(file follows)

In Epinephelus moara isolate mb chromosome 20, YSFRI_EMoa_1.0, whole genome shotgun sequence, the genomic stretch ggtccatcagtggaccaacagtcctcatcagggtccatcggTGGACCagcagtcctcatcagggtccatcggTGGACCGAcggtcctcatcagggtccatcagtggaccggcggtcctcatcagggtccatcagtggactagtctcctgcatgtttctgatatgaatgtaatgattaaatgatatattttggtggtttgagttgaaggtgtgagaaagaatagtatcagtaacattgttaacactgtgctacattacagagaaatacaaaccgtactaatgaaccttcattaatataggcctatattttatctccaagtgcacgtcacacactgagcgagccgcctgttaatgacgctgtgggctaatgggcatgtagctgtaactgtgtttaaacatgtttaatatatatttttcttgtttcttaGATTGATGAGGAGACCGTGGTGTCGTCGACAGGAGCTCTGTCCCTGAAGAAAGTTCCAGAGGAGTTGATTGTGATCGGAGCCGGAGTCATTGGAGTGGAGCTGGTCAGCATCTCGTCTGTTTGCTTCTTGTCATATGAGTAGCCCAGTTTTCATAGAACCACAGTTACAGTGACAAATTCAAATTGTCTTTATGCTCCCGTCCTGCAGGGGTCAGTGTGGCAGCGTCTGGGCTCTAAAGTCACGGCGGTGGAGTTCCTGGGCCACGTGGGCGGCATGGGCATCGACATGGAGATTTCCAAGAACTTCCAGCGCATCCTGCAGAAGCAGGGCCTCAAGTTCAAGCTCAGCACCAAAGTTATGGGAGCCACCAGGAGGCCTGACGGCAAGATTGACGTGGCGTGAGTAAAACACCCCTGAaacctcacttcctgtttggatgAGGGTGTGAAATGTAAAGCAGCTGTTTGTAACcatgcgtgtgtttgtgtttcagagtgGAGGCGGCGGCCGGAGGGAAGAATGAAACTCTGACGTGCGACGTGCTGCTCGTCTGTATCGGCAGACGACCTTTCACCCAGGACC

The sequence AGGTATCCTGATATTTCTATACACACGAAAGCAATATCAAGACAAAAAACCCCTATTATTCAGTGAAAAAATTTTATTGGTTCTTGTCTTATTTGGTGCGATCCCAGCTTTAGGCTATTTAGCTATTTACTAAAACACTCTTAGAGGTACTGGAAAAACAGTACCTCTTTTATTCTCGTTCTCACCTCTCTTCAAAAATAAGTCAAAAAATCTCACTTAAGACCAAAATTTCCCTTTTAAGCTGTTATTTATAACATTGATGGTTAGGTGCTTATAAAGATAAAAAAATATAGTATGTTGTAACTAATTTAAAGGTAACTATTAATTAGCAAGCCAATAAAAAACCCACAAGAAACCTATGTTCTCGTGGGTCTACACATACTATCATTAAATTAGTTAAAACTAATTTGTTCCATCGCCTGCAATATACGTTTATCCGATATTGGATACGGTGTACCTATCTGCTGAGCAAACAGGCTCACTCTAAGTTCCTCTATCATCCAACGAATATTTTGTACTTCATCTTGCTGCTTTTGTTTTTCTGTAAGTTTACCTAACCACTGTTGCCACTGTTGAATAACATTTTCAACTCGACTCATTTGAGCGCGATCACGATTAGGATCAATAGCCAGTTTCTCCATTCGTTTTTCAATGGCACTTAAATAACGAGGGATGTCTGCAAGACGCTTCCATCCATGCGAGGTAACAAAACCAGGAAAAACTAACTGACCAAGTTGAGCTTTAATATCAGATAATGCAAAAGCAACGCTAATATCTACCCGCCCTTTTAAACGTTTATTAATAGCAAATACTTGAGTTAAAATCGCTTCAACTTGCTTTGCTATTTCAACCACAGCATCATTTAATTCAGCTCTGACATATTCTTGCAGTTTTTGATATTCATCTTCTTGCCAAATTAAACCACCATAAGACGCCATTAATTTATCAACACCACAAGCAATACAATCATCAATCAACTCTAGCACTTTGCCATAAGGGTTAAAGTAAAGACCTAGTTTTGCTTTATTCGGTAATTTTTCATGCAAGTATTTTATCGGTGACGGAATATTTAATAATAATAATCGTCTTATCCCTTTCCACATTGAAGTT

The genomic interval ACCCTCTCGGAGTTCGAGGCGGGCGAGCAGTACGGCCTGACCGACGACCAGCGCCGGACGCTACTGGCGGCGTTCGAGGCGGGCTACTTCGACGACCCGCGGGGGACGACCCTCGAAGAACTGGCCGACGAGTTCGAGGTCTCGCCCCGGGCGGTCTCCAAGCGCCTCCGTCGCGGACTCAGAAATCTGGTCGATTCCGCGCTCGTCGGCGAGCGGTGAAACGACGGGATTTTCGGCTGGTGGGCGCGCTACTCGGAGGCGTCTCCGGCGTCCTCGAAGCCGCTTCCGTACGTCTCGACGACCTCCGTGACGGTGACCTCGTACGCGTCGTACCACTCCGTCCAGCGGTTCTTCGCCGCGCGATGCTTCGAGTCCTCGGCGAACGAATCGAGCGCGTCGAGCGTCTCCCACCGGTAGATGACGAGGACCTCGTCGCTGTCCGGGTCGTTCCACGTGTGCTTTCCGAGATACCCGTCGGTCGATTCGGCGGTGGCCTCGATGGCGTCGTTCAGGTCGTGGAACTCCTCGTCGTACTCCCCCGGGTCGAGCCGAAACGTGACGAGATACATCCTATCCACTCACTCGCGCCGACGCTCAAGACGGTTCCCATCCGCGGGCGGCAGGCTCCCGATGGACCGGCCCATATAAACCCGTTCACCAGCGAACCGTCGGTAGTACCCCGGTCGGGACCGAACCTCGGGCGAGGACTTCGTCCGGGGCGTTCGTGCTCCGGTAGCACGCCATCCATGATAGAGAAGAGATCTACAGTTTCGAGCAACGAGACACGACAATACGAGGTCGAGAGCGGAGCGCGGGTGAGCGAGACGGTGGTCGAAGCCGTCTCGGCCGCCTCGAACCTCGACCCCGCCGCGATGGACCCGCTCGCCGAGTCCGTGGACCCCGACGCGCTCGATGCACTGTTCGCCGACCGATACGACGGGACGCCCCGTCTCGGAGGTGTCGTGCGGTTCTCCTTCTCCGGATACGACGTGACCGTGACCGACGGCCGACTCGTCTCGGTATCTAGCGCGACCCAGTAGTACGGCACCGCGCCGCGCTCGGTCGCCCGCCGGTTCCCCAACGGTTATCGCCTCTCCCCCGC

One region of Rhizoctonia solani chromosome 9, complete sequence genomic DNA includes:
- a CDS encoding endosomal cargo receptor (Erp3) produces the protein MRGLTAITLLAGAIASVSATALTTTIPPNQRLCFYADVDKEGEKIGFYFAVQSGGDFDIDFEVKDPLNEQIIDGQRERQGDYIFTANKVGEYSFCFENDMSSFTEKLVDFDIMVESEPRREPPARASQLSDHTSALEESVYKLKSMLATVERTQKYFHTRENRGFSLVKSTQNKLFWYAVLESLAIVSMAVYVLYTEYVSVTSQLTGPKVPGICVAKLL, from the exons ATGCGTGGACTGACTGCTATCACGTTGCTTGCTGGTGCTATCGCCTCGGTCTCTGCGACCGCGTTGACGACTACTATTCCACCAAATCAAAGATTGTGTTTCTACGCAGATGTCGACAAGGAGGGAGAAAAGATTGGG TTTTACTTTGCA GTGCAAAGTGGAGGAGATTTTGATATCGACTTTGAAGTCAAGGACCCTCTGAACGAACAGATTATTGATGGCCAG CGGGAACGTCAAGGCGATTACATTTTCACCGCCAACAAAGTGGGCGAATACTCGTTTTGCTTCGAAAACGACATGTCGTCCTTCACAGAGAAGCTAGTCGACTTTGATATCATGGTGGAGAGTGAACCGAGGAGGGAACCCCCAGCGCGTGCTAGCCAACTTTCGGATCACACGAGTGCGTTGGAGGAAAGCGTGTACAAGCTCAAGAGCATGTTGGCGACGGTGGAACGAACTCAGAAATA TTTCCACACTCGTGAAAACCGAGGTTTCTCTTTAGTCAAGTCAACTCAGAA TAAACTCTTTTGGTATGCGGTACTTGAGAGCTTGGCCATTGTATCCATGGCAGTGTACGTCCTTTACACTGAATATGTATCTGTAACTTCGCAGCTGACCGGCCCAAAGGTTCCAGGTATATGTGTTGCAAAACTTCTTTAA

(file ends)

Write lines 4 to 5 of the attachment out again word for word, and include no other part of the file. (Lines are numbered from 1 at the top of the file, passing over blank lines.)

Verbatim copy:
One region of Rhizoctonia solani chromosome 9, complete sequence genomic DNA includes:
- a CDS encoding endosomal cargo receptor (Erp3) produces the protein MRGLTAITLLAGAIASVSATALTTTIPPNQRLCFYADVDKEGEKIGFYFAVQSGGDFDIDFEVKDPLNEQIIDGQRERQGDYIFTANKVGEYSFCFENDMSSFTEKLVDFDIMVESEPRREPPARASQLSDHTSALEESVYKLKSMLATVERTQKYFHTRENRGFSLVKSTQNKLFWYAVLESLAIVSMAVYVLYTEYVSVTSQLTGPKVPGICVAKLL, from the exons ATGCGTGGACTGACTGCTATCACGTTGCTTGCTGGTGCTATCGCCTCGGTCTCTGCGACCGCGTTGACGACTACTATTCCACCAAATCAAAGATTGTGTTTCTACGCAGATGTCGACAAGGAGGGAGAAAAGATTGGG TTTTACTTTGCA GTGCAAAGTGGAGGAGATTTTGATATCGACTTTGAAGTCAAGGACCCTCTGAACGAACAGATTATTGATGGCCAG CGGGAACGTCAAGGCGATTACATTTTCACCGCCAACAAAGTGGGCGAATACTCGTTTTGCTTCGAAAACGACATGTCGTCCTTCACAGAGAAGCTAGTCGACTTTGATATCATGGTGGAGAGTGAACCGAGGAGGGAACCCCCAGCGCGTGCTAGCCAACTTTCGGATCACACGAGTGCGTTGGAGGAAAGCGTGTACAAGCTCAAGAGCATGTTGGCGACGGTGGAACGAACTCAGAAATA TTTCCACACTCGTGAAAACCGAGGTTTCTCTTTAGTCAAGTCAACTCAGAA TAAACTCTTTTGGTATGCGGTACTTGAGAGCTTGGCCATTGTATCCATGGCAGTGTACGTCCTTTACACTGAATATGTATCTGTAACTTCGCAGCTGACCGGCCCAAAGGTTCCAGGTATATGTGTTGCAAAACTTCTTTAA